• A more active campaign to recruit new members and a higher profile for the Society itself needs to be considered.
    • Consideration should be given to supporting the MPIBS more actively.It doesn’t end with these 7 broad conclusions.  And the Survey is full of other ideas.  Perhaps member forums are needed at the State level to follow through on the Survey.


I urge members to contact their State Committees and suggest ideas for functions, meetings, talks or whatever takes their interest.

President’s Report to the National Executive Committee May 2017

I had always intended that the National Survey should be the basis of whatever I wrote in my President’s Report.  After all, it was going to provide a clear idea of what you, the Members, thought about how the Society was going and what changes might be worthwhile for the future.


Here is an extract from my Report.  It is fairly long but if you want to know what I think and am proposing for the Society then please take the time to read it.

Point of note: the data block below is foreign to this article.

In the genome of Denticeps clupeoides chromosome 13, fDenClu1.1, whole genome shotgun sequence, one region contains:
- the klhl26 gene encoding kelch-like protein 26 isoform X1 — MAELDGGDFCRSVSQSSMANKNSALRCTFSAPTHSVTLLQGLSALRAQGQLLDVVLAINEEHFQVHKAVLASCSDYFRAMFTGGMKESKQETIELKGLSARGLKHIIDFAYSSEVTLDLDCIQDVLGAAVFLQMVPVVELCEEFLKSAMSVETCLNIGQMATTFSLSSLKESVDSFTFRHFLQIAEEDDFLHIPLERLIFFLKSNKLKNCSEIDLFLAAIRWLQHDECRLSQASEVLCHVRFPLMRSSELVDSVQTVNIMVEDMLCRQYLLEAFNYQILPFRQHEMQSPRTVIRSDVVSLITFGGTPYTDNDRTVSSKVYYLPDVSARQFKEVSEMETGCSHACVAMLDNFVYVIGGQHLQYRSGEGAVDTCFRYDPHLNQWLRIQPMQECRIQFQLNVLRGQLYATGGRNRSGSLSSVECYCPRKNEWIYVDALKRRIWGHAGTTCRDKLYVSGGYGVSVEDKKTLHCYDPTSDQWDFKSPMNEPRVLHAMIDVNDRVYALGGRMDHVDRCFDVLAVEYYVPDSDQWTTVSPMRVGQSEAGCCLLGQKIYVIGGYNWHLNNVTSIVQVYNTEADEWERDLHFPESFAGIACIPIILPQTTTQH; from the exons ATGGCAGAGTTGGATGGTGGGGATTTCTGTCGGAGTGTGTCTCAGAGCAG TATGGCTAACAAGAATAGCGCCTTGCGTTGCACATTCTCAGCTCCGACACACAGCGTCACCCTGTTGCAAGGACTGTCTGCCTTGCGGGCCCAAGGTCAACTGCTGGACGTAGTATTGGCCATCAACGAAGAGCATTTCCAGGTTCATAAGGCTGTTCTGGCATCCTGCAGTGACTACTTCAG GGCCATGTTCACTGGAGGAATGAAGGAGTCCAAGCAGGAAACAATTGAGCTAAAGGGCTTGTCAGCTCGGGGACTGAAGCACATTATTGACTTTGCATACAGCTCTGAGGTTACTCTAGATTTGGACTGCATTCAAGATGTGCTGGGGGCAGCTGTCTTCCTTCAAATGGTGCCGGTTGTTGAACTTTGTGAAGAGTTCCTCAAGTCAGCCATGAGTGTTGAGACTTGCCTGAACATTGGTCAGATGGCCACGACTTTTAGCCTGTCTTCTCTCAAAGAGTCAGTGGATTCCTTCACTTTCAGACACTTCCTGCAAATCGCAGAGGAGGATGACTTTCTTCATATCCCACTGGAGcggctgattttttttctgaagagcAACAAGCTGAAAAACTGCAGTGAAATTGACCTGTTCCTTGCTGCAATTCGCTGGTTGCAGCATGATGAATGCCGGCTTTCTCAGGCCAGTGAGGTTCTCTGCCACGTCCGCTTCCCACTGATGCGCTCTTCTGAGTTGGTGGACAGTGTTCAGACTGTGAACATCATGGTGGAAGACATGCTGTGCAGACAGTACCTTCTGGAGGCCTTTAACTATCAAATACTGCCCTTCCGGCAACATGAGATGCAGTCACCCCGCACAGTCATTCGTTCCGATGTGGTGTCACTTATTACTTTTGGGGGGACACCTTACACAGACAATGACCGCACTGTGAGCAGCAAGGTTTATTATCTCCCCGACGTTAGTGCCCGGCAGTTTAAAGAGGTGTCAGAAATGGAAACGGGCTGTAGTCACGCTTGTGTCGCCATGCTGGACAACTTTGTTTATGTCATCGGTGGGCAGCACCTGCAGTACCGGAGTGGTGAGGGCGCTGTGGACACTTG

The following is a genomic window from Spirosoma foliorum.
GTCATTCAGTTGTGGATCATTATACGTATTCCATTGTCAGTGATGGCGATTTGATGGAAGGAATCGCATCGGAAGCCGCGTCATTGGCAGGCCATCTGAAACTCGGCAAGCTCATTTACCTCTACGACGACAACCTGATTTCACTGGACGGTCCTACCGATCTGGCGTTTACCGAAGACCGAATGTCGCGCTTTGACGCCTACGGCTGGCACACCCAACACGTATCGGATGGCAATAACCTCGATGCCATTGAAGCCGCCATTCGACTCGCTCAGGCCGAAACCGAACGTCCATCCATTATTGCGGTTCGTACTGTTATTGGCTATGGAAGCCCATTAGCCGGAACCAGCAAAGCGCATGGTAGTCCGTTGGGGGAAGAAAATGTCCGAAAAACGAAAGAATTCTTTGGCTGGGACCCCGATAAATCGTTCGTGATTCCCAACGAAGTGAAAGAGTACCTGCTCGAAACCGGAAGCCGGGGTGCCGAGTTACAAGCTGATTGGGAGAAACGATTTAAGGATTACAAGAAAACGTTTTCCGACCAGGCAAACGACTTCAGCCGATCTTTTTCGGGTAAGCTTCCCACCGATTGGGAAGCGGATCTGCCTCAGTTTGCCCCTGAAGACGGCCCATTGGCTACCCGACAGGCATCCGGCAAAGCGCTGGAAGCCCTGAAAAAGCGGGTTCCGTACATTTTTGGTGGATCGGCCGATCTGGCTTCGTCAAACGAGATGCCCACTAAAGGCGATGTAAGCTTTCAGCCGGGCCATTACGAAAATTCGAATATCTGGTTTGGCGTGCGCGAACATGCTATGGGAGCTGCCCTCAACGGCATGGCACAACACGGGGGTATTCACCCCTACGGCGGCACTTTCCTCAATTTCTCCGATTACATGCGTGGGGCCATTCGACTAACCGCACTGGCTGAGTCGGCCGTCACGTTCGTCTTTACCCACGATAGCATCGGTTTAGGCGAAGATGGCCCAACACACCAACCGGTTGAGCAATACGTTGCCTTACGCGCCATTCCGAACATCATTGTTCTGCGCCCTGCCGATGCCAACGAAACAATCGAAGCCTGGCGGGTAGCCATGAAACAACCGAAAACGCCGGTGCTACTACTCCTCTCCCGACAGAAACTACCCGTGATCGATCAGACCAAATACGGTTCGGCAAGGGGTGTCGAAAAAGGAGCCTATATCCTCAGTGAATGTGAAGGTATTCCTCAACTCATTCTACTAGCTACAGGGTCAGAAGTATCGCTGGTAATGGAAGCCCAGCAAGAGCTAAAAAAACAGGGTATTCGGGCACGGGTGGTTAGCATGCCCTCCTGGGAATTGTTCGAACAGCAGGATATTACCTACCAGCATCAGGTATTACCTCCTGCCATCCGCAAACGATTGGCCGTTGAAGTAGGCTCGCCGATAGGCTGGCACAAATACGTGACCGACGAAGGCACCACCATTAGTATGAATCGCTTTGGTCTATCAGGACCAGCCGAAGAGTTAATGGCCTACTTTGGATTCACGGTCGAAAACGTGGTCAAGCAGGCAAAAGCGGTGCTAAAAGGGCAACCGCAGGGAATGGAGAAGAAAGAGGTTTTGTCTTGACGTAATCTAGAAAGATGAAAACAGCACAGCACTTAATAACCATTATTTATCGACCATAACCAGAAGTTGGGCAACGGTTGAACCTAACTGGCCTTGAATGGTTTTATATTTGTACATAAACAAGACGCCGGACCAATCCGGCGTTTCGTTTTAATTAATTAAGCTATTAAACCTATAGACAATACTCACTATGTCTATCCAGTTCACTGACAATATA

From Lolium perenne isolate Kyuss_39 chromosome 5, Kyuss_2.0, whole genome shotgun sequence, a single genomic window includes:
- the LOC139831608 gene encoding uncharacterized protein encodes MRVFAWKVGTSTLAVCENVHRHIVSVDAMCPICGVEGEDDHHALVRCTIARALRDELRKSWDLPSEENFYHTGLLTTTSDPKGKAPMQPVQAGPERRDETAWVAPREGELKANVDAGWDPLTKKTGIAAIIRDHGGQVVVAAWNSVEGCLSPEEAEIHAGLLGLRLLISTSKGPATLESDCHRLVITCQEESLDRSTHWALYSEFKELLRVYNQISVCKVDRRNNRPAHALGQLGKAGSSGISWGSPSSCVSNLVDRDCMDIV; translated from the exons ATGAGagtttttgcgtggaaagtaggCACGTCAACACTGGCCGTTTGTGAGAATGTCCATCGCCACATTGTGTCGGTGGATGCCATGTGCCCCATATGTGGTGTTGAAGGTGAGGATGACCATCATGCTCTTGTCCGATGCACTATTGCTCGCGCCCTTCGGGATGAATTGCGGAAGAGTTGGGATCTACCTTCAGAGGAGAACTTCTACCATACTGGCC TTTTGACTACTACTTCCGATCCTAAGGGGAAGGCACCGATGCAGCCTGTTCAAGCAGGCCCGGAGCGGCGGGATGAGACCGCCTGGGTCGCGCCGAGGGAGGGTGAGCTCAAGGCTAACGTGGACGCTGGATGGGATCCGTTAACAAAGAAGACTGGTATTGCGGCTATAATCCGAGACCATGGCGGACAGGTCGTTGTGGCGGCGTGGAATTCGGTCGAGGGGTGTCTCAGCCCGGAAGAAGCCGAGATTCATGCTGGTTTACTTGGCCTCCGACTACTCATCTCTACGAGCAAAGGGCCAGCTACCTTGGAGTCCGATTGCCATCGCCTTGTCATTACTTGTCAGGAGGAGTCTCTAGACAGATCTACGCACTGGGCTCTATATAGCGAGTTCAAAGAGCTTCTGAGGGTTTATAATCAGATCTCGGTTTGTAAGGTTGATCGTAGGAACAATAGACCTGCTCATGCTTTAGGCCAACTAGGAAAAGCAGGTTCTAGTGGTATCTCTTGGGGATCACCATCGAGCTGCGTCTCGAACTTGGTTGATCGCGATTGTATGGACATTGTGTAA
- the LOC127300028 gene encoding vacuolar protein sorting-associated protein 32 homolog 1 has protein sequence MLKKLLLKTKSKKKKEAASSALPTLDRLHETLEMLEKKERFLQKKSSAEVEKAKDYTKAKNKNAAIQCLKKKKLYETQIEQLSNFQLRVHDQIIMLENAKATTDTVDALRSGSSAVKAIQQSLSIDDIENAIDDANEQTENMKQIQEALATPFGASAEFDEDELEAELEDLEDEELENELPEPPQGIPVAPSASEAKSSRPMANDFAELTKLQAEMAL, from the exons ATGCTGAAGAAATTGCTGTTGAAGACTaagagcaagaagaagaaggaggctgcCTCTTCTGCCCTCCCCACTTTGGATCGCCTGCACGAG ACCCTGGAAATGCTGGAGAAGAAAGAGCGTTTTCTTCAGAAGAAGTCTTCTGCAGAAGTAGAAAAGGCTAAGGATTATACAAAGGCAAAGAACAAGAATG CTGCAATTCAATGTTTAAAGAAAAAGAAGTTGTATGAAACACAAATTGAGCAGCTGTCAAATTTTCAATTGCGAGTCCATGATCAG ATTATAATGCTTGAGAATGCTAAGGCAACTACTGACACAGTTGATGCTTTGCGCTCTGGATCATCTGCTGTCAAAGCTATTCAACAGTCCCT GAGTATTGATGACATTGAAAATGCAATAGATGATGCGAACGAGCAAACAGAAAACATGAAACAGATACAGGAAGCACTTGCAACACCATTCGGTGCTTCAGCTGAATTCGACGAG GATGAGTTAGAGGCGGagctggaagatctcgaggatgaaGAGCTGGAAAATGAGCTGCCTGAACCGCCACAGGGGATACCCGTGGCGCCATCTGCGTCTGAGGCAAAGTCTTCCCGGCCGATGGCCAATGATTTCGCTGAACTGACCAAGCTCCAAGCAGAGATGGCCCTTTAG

A Snapshot of the Society

Overall, the Society is in a healthy financial position at both the national office level and at the state levels with over $90,000 in the bank at 30 April 2017. And there is a lot of member satisfaction about the activities and benefits offered to them by their state organisations.

But for every expression of satisfaction in the survey responses, there are multiple positive suggestions for additional initiatives and changes to the way the Society operates.

As the Survey results show, 68% of our members are aged over 60 and of those 42% are over 70. 54% of the membership comes from Distribution and Exhibition and 36% from Production (10% said other). It is likely that new membership applications from Distribution and Exhibition are slowing as employment patterns in that part of the industry change whereas applications from Production are probably increasing.

Consequently, there are implications we need to take into account as we plan for the future.


Are we at a fork in the road? Yes, we are.

By co-incidence, my term of Presidency is two years, a first for the Society. As I understand it, the change from one year to two reflects an NEC view that a combination of a one year Presidency and basically a one meeting a year NEC has meant that very little change or renewal has taken place: the Society is where it was 10, 5, 2 years ago.